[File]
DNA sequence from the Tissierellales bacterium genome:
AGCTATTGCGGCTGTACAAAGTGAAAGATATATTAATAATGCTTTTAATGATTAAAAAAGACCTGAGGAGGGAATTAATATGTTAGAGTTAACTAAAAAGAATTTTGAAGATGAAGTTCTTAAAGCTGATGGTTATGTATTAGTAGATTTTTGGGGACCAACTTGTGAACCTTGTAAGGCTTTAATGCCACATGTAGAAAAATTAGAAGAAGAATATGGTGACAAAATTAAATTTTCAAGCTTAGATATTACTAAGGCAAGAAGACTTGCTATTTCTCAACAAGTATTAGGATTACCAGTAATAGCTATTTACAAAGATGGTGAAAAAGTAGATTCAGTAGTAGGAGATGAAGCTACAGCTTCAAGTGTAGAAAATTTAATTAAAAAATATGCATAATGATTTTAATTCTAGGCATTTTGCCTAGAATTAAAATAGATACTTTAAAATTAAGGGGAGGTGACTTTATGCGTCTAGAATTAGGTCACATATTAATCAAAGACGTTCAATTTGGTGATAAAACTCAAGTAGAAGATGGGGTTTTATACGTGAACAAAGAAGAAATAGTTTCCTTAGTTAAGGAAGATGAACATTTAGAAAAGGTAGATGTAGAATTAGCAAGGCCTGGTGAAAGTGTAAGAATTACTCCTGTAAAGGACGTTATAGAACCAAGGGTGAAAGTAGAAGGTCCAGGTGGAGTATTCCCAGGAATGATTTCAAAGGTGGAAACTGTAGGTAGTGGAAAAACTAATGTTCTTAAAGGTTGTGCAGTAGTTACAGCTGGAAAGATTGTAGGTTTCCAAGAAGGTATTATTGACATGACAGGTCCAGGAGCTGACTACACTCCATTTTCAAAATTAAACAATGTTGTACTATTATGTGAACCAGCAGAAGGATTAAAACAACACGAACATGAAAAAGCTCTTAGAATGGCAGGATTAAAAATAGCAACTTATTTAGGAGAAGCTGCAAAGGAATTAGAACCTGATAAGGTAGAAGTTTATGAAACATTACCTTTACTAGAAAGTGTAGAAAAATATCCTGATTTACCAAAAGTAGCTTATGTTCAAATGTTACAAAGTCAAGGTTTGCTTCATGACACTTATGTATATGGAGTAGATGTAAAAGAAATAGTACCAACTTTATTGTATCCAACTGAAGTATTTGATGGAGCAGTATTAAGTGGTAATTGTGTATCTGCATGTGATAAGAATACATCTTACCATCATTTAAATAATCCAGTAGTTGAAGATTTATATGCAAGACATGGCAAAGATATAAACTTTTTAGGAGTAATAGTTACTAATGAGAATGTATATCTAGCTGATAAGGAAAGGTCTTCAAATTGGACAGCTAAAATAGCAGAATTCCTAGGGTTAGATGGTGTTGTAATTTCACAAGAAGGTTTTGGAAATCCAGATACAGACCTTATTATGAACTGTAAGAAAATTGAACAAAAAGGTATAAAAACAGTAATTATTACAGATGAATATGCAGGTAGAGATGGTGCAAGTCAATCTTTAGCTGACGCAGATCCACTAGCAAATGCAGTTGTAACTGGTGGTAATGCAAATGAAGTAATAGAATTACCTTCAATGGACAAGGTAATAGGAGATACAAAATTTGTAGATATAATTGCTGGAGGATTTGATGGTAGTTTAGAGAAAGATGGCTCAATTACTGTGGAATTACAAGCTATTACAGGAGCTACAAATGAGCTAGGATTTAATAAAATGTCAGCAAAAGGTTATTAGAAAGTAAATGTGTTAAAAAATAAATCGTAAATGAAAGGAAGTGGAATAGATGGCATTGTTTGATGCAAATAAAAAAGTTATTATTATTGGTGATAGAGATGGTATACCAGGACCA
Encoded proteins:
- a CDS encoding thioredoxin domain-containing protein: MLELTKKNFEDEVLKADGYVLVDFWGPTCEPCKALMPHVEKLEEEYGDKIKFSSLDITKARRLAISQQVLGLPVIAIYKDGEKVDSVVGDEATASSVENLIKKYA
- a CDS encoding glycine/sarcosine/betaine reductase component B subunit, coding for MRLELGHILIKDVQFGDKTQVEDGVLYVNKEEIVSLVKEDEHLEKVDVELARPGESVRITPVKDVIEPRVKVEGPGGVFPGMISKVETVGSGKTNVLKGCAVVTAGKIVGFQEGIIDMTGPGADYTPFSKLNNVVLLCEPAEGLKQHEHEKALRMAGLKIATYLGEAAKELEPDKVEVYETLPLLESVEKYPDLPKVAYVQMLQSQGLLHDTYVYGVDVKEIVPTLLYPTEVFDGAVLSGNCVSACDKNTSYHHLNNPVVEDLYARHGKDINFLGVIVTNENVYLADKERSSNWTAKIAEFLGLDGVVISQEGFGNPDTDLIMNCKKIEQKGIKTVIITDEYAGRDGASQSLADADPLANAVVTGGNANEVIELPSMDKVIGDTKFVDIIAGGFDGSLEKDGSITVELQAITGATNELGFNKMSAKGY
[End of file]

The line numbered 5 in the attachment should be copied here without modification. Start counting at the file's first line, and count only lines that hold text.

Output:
- a CDS encoding glycine/sarcosine/betaine reductase component B subunit, coding for MRLELGHILIKDVQFGDKTQVEDGVLYVNKEEIVSLVKEDEHLEKVDVELARPGESVRITPVKDVIEPRVKVEGPGGVFPGMISKVETVGSGKTNVLKGCAVVTAGKIVGFQEGIIDMTGPGADYTPFSKLNNVVLLCEPAEGLKQHEHEKALRMAGLKIATYLGEAAKELEPDKVEVYETLPLLESVEKYPDLPKVAYVQMLQSQGLLHDTYVYGVDVKEIVPTLLYPTEVFDGAVLSGNCVSACDKNTSYHHLNNPVVEDLYARHGKDINFLGVIVTNENVYLADKERSSNWTAKIAEFLGLDGVVISQEGFGNPDTDLIMNCKKIEQKGIKTVIITDEYAGRDGASQSLADADPLANAVVTGGNANEVIELPSMDKVIGDTKFVDIIAGGFDGSLEKDGSITVELQAITGATNELGFNKMSAKGY